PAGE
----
Recommendations from WHO’s Commission on Ending Childhood Obesity
22 April 2016
The World Health Organization’s (WHO) Commission on Ending Childhood Obesity has presented its consensus report with a set of recommendations that are likely to be most effective at tackling the rising trend of children being overweight and obese. The recommendations are accompanied by specific actions and responsibilities for the different actors to support a more successful implementation.
Childhood obesity is a major global public health problem. Over 41 million children under the age of five were estimated to be overweight in 2014, mostly coming from low- and middle-income countries. No wonder that the WHO decided to establish a Commission with renowned experts from a variety of relevant backgrounds, facilitating a better informed and more comprehensive response to the problem.
The Commission recognises that “childhood obesity undermines the physical, social and psychological well-being of children and is a known risk factor for adult obesity and non-communicable diseases”, and urges to act now to improve the health of this generation and the next.
Although overweight, obesity, and related diseases are preventable, tackling childhood obesity has proven to be challenging, slow and with inconsistent results so far. Therefore, the Commission has developed a comprehensive package of recommendations for governments to address this growing issue, provide guidance, education and put in place new policies. The recommendations address childhood obesity in six areas:
Promotion of intake of healthy foods: The Commission encourages to set up programmes to promote the consumption of foods that contribute to a healthy diet and to reduce intake of those that do not. Examples mentioned are: providing easy to understand nutrition information and guidelines for both adults and children, introducing tax on sugar-sweetened drinks, reducing marketing to children and increasing access to fresh foods. It is also crucial to educate people by providing practical, and understandable information on healthy diets that people can easily adopt in their everyday lives.
Promotion of physical activity: Lifestyles of many children and adolescents become more and more sedentary. Therefore, parents, carers and professionals including teachers should encourage children to be more physically active. Governments should ensure that adequate facilities, such as recreational spaces, walking and cycling paths, are in place for children to use.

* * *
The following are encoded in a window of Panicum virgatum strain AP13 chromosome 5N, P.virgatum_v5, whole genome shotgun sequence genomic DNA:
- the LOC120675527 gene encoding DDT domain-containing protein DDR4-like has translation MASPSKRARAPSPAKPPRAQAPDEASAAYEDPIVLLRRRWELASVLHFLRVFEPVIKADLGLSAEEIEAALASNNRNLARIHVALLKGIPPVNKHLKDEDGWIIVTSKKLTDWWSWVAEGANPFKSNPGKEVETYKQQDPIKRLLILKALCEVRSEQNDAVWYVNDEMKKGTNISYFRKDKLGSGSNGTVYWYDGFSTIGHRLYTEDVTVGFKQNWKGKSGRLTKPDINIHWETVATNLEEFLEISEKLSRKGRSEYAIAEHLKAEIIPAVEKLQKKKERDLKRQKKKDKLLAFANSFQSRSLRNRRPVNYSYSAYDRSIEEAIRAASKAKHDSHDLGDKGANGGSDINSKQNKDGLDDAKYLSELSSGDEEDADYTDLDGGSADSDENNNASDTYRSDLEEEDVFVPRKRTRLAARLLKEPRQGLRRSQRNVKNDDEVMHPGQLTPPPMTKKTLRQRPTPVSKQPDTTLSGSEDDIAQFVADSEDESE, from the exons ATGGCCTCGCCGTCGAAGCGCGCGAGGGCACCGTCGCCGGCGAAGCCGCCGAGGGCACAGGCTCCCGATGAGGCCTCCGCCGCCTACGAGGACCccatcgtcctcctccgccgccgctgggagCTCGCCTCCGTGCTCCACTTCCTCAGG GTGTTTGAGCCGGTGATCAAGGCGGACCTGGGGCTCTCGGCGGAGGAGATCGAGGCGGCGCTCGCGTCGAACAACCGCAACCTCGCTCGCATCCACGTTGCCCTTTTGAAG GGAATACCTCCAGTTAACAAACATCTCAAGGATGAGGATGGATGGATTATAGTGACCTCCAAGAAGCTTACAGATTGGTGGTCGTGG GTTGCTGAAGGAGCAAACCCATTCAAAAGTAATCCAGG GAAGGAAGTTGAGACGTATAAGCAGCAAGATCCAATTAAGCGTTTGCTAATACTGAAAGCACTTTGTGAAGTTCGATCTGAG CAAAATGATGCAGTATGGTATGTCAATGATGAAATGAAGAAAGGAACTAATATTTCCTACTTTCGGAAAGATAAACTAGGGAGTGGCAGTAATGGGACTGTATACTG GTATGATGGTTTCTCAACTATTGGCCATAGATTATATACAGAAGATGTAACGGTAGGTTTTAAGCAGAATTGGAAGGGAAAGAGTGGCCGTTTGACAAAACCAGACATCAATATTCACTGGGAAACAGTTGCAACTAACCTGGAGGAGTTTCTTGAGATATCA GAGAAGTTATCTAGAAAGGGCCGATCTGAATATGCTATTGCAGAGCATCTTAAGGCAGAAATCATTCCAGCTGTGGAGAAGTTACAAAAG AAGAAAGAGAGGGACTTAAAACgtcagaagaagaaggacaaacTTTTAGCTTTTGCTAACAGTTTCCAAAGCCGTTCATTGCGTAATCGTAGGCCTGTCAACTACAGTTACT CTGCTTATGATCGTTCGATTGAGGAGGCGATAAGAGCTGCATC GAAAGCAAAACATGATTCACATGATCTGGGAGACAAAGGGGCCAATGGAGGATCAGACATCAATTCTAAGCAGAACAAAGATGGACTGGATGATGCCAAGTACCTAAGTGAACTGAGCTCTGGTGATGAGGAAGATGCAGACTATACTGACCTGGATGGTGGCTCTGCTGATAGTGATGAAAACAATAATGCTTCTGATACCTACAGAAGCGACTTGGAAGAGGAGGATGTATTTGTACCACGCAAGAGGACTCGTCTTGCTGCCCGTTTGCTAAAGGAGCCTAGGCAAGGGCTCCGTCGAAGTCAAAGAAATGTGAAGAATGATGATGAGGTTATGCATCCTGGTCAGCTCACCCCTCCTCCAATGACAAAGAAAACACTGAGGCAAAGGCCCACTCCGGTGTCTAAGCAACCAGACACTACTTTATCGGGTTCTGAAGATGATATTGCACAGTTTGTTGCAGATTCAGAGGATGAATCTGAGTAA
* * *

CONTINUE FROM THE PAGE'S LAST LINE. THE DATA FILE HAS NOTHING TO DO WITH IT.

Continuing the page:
Preconception and pregnancy care: The care that a woman receives before, during and after her pregnancy may greatly influence the health of a child. The Commission recommends appropriate and timely screening, diagnosis and management of conditions that can increase the risk of developing obesity in children. It is also advised to give guidance and advice promoting good nutrition and healthy diets before conception and during pregnancy for both mothers and fathers. Moreover, the use of alcohol, tobacco and drugs should be avoided.
Early childhood diet and physical activity: The first years of life are critical to develop good eating and physical activity habits, which can help to reduce the risk of developing obesity later in life. Breastfeeding, exclusively for the first six months of life, is highly recommended by WHO and crucial for the correct growth and development of a child. The Commission highlights that mothers should be encouraged and have appropriate facilities outside home for breastfeeding. When other foods are introduced in children’s diets, these should be low in sugar, salt and fat. Also, physical activity and good quality sleep should be a part of child’s daily routine both at home and at the childcare facilities.
Health, nutrition and physical activity for school-age children: School-age children are often faced with many challenges. Peer-pressure, body image and exposure to unhealthy choices in school canteens may affect their decisions on what they eat and how physically active they are. It is important to create a healthy environment at schools with healthy meals and drinks, including access to fresh water. Also, nutrition and health education should ensure that children and adolescents understand the role of nutrition for good health. Similarly, regular participation in physical activities should be organised and promoted.
Weight management: For children and adolescents already overweight or obese, the aim is to reduce the level of overweight, improve obesity-related disorders and decrease the risk factors for additional weight gain. The recommendation is to provide appropriate weight management services that are family-based, include nutrition, physical activity and psychosocial components, and that are delivered by multi-professional teams with appropriate training and resources.
The Commission believes that a whole-of-society approach, with clear commitments of the different actors, will facilitate a successful implementation of the recommendations. Sets of actions and responsibilities were proposed for the WHO itself, governments, academics, non-governmental organisations, and the private sector. Moreover, the Commission stated that strong monitoring and accountability (responsibility) systems have to be in place to oversee the prevalence of obesity in children, help with policy development and measure the effectiveness of interventions. While every actor involved should take ownership, leadership and necessary steps, collaboration between them all is crucial to tackle childhood obesity.
For further information, please see:
World Health Organization (2016). Report of the commission on ending childhood obesity. ISBN 978 92 4 151006 6.